Olympic 2010 silver medalist and three-time world champion Asada, known in Japan by the affectionate nickname “Mao-chan,” retired in 2017, leaving the country’s legions of fervent fans, as well as the media, at a loss.
“There are a lot of skaters, but nobody really comes to mind as Mao’s successor,” said Hiroko Yamaguchi, a 41-year-old secretary watching December’s Grand Prix Final in Japan.
“There was just something about her. I got so much energy watching her skate.”
The problem is not a lack of candidates.
Six women fought to top the podium at December’s nationals and claim one of the two Olympic team spots, a prize ultimately won by Satoko Miyahara, 19.
The second spot went to Kaori Sakamoto, 17 and relatively unknown even in Japan, who finished second in the nationals in her first full senior season.
“The Japan Skating Foundation (JSF) only cares about skill,” said Hirotaka Matsuoka, a professor of sports marketing at Tokyo’s Waseda University.
“But TV and so on, they appear to be wavering over who to focus on and promote.”
Asada was a household name for so long, she began attracting attention as a junior, that her retirement produced banner headlines and television stations broadcast her retirement media conference live.
“I think it boils down to these three overlapping factors: her tremendous success in a relatively long career, her tender age and cute and youthful looks, and her carefully curated public persona and frequent appearances in the media,” Michelle Cho, a visiting gender studies scholar at MIT who has studied sports in Japan, told Reuters in an email interview.
“Asada has a ‘good girl’ or ‘girl next door’ kind of image that draws from Japanese feminine stereotypes of being chaste, humble, dutiful and a good homemaker.”
Miyahara was long seen as Asada’s probable successor, but suffered a stress hip fracture in 2016 that kept her out of competition, and the public eye, for roughly a year, dimming her popularity.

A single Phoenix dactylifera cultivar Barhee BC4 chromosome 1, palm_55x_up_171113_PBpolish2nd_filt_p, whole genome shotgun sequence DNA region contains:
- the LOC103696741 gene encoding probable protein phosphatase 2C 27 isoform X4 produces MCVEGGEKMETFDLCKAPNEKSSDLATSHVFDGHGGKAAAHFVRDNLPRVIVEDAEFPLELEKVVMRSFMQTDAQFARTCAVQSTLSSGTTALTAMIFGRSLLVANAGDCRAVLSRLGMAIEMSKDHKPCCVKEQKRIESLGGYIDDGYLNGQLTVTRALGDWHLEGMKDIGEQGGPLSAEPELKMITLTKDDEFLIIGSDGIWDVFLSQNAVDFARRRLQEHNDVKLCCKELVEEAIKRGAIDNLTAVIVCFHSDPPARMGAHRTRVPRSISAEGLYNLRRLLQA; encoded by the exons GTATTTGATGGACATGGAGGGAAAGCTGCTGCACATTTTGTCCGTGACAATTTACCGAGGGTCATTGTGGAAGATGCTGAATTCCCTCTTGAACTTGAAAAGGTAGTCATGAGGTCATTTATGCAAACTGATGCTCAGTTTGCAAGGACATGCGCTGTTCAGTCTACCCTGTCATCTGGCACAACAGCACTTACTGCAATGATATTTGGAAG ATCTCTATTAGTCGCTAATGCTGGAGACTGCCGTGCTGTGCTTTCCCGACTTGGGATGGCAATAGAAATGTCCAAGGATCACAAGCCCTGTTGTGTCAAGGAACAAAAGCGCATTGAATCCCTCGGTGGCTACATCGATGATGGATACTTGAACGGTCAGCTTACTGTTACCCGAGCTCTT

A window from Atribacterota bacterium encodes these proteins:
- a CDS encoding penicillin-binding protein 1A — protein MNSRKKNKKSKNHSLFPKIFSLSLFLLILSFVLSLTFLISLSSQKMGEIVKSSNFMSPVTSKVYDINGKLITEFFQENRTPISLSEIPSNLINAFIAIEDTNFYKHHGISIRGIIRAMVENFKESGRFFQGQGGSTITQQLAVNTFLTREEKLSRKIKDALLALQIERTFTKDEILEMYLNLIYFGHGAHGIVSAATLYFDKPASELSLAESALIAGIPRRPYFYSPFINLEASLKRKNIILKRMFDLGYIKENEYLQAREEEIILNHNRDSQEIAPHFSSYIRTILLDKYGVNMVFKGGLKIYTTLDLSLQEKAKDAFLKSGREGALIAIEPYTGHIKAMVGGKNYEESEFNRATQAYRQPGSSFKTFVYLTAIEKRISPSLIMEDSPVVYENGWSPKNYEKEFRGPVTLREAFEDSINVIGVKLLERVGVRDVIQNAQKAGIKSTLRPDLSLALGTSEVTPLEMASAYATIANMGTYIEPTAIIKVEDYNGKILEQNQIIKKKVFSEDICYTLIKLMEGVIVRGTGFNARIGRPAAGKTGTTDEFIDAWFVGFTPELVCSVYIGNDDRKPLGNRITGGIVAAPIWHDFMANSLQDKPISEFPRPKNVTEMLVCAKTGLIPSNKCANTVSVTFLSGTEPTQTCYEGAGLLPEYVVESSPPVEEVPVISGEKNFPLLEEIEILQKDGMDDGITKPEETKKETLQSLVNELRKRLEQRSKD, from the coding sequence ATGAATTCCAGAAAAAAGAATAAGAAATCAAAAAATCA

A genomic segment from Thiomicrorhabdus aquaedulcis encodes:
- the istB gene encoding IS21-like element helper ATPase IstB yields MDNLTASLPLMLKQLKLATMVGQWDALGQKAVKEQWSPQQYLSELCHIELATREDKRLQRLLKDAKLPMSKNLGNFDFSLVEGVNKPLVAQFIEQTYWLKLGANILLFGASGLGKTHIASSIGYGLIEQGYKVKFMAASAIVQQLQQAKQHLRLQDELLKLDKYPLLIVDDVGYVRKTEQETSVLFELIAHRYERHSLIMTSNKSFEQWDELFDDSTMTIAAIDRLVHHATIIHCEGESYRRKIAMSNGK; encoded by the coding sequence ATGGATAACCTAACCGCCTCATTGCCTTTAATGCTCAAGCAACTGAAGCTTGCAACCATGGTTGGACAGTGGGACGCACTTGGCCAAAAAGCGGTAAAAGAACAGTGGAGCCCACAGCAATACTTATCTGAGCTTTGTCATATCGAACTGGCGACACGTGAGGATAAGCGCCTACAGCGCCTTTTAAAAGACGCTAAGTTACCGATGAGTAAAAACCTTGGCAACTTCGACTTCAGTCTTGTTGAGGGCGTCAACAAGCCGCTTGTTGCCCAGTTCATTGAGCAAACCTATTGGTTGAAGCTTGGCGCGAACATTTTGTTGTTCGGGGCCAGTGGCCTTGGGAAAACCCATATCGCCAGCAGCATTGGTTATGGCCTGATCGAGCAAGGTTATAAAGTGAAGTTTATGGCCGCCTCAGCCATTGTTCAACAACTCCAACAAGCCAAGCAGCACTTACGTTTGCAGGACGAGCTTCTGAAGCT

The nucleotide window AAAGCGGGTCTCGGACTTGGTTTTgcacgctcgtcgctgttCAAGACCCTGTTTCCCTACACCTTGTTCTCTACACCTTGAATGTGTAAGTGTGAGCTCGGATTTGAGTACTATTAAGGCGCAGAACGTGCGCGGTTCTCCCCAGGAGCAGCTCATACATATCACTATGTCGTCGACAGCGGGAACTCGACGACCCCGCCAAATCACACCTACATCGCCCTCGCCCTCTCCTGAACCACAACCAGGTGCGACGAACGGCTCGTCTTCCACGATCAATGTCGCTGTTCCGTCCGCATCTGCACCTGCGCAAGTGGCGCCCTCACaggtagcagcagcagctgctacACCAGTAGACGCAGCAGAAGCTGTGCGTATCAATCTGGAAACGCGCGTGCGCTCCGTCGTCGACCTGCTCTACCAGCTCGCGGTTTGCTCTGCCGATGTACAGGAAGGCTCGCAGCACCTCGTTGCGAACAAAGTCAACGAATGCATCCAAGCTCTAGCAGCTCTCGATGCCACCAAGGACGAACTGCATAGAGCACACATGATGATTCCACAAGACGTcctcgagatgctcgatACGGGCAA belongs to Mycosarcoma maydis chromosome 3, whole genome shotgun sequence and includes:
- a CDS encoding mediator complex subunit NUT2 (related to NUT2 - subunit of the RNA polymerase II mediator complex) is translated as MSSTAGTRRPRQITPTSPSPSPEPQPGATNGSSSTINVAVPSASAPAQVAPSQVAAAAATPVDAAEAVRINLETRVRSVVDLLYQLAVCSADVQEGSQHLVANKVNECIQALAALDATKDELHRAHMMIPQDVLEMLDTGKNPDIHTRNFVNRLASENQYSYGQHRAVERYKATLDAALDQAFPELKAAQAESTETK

Still, her dogged efforts at rehabilitation, covered extensively by the media, touched a chord in a culture that values perseverance.
Her lyrical, floating routines to “Memoirs of a Geisha” and “Madama Butterfly” also “speak to Japanese feelings,” according to a viewer at the Grand Prix Final, where she finished fifth.
Sakamoto remains an unknown quantity, but her attitude and perky character, shown by her grin when her Japan nationals results came up, could make her appealing.
“How much impact and popularity Sakamoto might have depends entirely on how she does at the Olympics,” Matsuoka said. “She does give a bright and energetic impression.”
Wakaba Higuchi, who has a slightly longer senior-level career than Sakamoto despite being a year younger, had been widely expected to make the Olympic team, but was chosen for the world championships instead.
Known for her dynamism, Higuchi faded towards the end of last year and finished fourth at nationals, which the JSF said held more weight in their Olympic team decision, media reported.
But Higuchi has also faced criticism on social media for reportedly saying her skating was due to “inborn talent,” and that the skater she most admired was South Korea’s Yuna Kim, not Asada.
“There are certain social expectations of women skaters so that if they deviate from them, they will most definitely be condemned by society,” said Ho.
“The idea is that even if you indeed have talent, you aren’t supposed to brag about it.”
Matsuoka agrees that Higuchi’s tendency to let her feelings show may have hurt her with the media, though not the JSF.
But he believes there is a bigger problem for Japanese figure skating - the lack of a national program overseen by the JSF to train and promote skaters.
Currently, skaters are mostly left to themselves, their coaches and the companies they may belong to.
“It seems as if the JSF should think a bit more about how to keep the popularity of skating up and not just leave it to individuals,” he said.
“Then you end up with a situation where somebody like Mao emerges and after her, there’s nothing.”
Editing by Greg Stutchbury